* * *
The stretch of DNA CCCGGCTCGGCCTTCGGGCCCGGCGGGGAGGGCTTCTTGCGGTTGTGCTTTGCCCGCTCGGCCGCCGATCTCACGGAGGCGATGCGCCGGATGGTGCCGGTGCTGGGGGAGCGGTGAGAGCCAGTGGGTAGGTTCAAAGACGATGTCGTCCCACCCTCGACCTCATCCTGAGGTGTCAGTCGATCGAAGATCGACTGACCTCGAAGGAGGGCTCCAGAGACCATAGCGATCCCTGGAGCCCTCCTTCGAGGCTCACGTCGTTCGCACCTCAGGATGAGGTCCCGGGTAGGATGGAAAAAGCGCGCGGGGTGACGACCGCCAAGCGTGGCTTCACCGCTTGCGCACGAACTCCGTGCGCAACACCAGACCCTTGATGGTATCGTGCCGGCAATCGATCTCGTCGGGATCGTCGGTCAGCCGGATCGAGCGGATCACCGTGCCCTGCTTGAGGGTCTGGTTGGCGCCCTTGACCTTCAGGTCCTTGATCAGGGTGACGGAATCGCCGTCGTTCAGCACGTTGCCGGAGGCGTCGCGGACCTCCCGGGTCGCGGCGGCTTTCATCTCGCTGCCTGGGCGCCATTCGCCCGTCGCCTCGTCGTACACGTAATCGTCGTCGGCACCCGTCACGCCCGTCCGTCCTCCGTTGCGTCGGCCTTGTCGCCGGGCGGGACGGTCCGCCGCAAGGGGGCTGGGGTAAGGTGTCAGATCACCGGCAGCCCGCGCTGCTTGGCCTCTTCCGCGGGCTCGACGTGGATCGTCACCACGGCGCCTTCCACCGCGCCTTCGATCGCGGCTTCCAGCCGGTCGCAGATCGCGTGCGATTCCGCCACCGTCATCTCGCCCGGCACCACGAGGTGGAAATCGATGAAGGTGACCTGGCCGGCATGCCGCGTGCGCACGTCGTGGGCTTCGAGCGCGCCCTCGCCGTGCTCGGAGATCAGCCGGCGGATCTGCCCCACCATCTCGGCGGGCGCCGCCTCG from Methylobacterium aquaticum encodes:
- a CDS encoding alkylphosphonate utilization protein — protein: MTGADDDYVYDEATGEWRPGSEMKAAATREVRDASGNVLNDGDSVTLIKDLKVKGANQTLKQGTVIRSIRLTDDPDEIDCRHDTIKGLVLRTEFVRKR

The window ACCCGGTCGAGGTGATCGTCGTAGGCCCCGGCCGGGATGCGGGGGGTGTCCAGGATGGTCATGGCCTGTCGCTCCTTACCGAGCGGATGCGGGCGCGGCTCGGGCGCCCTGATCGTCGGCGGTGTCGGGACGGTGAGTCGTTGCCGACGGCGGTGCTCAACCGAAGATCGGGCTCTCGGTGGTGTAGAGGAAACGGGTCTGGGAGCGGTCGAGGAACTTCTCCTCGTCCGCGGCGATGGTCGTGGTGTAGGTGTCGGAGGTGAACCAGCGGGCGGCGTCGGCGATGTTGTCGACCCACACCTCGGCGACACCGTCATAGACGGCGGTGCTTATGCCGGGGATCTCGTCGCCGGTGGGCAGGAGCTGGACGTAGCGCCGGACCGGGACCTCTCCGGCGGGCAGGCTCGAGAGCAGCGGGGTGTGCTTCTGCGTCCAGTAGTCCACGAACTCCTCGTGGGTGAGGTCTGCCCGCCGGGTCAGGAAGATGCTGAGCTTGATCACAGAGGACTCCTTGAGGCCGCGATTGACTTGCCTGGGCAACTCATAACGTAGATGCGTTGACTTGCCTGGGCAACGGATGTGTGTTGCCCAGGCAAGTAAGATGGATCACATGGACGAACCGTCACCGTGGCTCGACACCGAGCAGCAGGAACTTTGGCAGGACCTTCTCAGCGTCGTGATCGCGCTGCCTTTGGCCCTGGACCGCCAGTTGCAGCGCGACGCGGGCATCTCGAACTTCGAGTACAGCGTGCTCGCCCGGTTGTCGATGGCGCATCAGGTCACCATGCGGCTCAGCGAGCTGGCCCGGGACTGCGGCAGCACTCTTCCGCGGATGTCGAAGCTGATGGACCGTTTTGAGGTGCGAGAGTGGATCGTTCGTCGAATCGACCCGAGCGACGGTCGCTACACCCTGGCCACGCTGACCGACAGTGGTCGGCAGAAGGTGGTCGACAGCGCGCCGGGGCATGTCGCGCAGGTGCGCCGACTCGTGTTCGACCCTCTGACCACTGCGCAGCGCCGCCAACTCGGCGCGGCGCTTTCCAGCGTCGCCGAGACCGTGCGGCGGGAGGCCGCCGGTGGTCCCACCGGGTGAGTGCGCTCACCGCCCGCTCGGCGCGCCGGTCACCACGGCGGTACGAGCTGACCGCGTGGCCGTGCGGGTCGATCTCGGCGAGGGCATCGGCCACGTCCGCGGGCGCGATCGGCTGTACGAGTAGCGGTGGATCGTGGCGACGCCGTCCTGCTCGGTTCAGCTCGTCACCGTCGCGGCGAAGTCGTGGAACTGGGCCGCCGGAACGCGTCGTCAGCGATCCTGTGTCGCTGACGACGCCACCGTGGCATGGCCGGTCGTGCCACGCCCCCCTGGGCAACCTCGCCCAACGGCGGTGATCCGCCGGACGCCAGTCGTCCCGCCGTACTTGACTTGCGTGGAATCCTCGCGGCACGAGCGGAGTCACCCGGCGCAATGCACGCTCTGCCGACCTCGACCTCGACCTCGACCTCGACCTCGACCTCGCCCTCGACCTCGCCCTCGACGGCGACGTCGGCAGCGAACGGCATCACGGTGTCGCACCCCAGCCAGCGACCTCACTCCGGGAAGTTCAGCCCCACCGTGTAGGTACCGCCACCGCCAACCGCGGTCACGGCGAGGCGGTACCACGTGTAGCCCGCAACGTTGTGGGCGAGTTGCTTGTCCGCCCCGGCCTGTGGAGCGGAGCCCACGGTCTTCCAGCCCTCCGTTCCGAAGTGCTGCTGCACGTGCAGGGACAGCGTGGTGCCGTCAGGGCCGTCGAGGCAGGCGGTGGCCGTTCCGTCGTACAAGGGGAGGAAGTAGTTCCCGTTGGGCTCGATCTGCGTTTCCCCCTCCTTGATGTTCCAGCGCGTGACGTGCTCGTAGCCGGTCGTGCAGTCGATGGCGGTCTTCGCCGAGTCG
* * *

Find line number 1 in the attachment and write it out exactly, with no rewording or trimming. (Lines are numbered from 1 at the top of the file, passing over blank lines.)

The stretch of DNA CCCGGCTCGGCCTTCGGGCCCGGCGGGGAGGGCTTCTTGCGGTTGTGCTTTGCCCGCTCGGCCGCCGATCTCACGGAGGCGATGCGCCGGATGGTGCCGGTGCTGGGGGAGCGGTGAGAGCCAGTGGGTAGGTTCAAAGACGATGTCGTCCCACCCTCGACCTCATCCTGAGGTGTCAGTCGATCGAAGATCGACTGACCTCGAAGGAGGGCTCCAGAGACCATAGCGATCCCTGGAGCCCTCCTTCGAGGCTCACGTCGTTCGCACCTCAGGATGAGGTCCCGGGTAGGATGGAAAAAGCGCGCGGGGTGACGACCGCCAAGCGTGGCTTCACCGCTTGCGCACGAACTCCGTGCGCAACACCAGACCCTTGATGGTATCGTGCCGGCAATCGATCTCGTCGGGATCGTCGGTCAGCCGGATCGAGCGGATCACCGTGCCCTGCTTGAGGGTCTGGTTGGCGCCCTTGACCTTCAGGTCCTTGATCAGGGTGACGGAATCGCCGTCGTTCAGCACGTTGCCGGAGGCGTCGCGGACCTCCCGGGTCGCGGCGGCTTTCATCTCGCTGCCTGGGCGCCATTCGCCCGTCGCCTCGTCGTACACGTAATCGTCGTCGGCACCCGTCACGCCCGTCCGTCCTCCGTTGCGTCGGCCTTGTCGCCGGGCGGGACGGTCCGCCGCAAGGGGGCTGGGGTAAGGTGTCAGATCACCGGCAGCCCGCGCTGCTTGGCCTCTTCCGCGGGCTCGACGTGGATCGTCACCACGGCGCCTTCCACCGCGCCTTCGATCGCGGCTTCCAGCCGGTCGCAGATCGCGTGCGATTCCGCCACCGTCATCTCGCCCGGCACCACGAGGTGGAAATCGATGAAGGTGACCTGGCCGGCATGCCGCGTGCGCACGTCGTGGGCTTCGAGCGCGCCCTCGCCGTGCTCGGAGATCAGCCGGCGGATCTGCCCCACCATCTCGGCGGGCGCCGCCTCG from Methylobacterium aquaticum encodes: